A host of University-led events commemorating Scotland's contribution to the First World War has been unveiled.
The Scotland's War project is organised by Edinburgh historian Yvonne McEwen. It will see the University working with a range of organisations including the National Library of Scotland, the Scottish Military Research Group, local schools and HistoryFest.
Marking the centenary of the start of the First World War next August, the project aims to honour the sacrifices of the Scottish men and women involved in the War 100 years ago.
Scotland's War was officially launched by the University’s Centre for the Study of Modern Conflict in the Old Medical School.
We believe that this project is a fitting tribute for the fallen.
One of the Scotland's War initiatives will see pupils from Queensferry Community High School in West Lothian working with local groups to research and record the lives and stories behind the men buried in the 188 Commonwealth War graves in the local cemetery.
South Queensferry Library and the local history group are also taking part in this ambitious project.
Residents in nearby Linlithgow are also being encouraged to take part in another initiative to conduct research into various aspects of life on the Home Front.
The University's Centre for Canadian Studies will participate in a project to investigate the relationship between the Canadian Aboriginal people and the people of Scotland during the First World War.
Elsewhere, Professor Federica Pedriali from the University's Italo-Scotch Research Cluster will be part of a study to investigate the return to Italy of some 8,500 Italian men living in Scotland who wanted to fight for their country between 1915 and 1918.
A large number of Scots abroad returned home to Scotland during the war.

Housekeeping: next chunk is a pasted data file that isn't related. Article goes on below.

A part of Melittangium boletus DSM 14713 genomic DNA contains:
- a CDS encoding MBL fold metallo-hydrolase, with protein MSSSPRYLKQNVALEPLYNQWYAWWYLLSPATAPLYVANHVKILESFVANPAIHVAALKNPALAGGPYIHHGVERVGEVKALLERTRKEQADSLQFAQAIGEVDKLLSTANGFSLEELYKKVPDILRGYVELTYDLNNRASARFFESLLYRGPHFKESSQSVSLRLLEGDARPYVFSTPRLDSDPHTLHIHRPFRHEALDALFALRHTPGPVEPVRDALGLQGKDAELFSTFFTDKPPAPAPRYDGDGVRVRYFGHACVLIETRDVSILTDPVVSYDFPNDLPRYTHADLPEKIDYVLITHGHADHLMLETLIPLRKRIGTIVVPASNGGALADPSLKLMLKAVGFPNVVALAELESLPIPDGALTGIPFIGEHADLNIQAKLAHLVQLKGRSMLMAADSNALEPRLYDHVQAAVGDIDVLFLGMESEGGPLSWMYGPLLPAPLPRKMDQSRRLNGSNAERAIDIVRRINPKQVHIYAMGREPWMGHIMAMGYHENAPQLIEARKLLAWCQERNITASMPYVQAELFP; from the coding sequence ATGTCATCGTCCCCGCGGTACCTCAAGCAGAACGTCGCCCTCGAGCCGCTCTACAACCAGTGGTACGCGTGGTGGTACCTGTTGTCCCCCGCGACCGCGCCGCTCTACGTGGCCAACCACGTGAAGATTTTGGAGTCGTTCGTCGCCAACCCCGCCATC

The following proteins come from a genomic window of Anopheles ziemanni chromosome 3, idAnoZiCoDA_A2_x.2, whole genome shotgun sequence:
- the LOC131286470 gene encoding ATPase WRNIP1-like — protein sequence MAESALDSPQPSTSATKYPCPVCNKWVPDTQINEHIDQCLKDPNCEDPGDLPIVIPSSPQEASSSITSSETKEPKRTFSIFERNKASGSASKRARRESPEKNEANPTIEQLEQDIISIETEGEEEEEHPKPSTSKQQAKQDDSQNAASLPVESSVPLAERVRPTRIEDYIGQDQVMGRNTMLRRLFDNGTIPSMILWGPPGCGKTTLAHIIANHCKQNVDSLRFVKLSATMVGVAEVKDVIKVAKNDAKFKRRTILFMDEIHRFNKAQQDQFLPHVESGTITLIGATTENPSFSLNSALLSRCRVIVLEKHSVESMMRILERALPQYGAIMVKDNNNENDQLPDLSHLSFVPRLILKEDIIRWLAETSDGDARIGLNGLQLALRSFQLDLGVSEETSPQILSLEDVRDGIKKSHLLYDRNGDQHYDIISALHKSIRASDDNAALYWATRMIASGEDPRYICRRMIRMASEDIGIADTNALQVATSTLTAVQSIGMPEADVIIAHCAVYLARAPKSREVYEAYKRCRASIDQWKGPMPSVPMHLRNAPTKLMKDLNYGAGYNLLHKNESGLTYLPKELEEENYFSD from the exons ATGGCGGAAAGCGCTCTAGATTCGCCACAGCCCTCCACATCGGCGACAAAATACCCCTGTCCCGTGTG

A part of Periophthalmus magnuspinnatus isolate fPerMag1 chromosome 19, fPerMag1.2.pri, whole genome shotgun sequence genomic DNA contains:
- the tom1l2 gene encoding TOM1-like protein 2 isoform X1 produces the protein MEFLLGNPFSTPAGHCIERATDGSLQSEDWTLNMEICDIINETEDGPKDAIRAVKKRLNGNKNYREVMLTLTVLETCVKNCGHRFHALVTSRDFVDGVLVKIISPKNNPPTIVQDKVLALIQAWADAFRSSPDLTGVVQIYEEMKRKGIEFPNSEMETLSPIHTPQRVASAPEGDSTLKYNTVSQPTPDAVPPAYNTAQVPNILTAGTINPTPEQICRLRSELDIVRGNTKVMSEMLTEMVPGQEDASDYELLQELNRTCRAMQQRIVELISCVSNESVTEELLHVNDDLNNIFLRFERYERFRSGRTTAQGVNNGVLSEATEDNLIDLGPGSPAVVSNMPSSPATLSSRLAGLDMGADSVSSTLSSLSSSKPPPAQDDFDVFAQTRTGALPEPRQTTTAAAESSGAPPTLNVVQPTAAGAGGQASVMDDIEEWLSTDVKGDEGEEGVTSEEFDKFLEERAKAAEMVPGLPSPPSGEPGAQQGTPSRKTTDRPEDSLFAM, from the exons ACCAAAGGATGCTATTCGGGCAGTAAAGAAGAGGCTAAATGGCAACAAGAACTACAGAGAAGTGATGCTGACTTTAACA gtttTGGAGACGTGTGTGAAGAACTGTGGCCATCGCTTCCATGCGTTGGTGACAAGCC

The military and social impact of the Scottish diaspora on the war will be examined by the Centre for the Study of Modern Conflict. It is an area that the team feel is often overlooked.
A programme of events examining their findings will coincide with an international conference and exhibition. Dates and venues are to be confirmed.
As part of Scotland's War, the National Library of Scotland has also begun the process of digitising more than 60 Rolls of Honour for inclusion in the Scotland's War virtual archive.
Library staff will seek to ensure that any omissions in the Rolls will be rectified and any inaccuracies are corrected.
The project will also feature an Art and Warfare Exhibitions Programme by artist Richard Demarco will take place in 2015.
It will include artwork by amateur artists who served in the British Expeditionary Force, Commonwealth and Dominions Forces, and Medical and Nursing Services.
The Scottish Poetry Library is also to produce a book of unpublished works written on the front line as part of the project.
The book is to be released in 2015 to mark the centenary of the publication of In Flanders Field, a poem written during the First World War by Canadian physician and Lieutenant Colonel John McCrae. The new publication will be accompanied by an exhibition.
Scotland's War is also working with the Asian community throughout Scotland.
Some 74,000 of the 1.2m Indian soldiers who fought in the war lost their lives and many descendants of these men thought to be living in Scotland now.
The Glasgow Gurdwura, The Muslim Women's Association and the Pakistan Association will all take part in the Scotland's War Project.
We have had an overwhelmingly positive response to Scotland's War. The number of organisations supporting the project ensures we will create a fitting legacy for the Scottish men and women involved in the First World War. All the initiatives are progressing well, and we look forward to further developing relationships with our partners to commemorate the War as the centenary unfolds.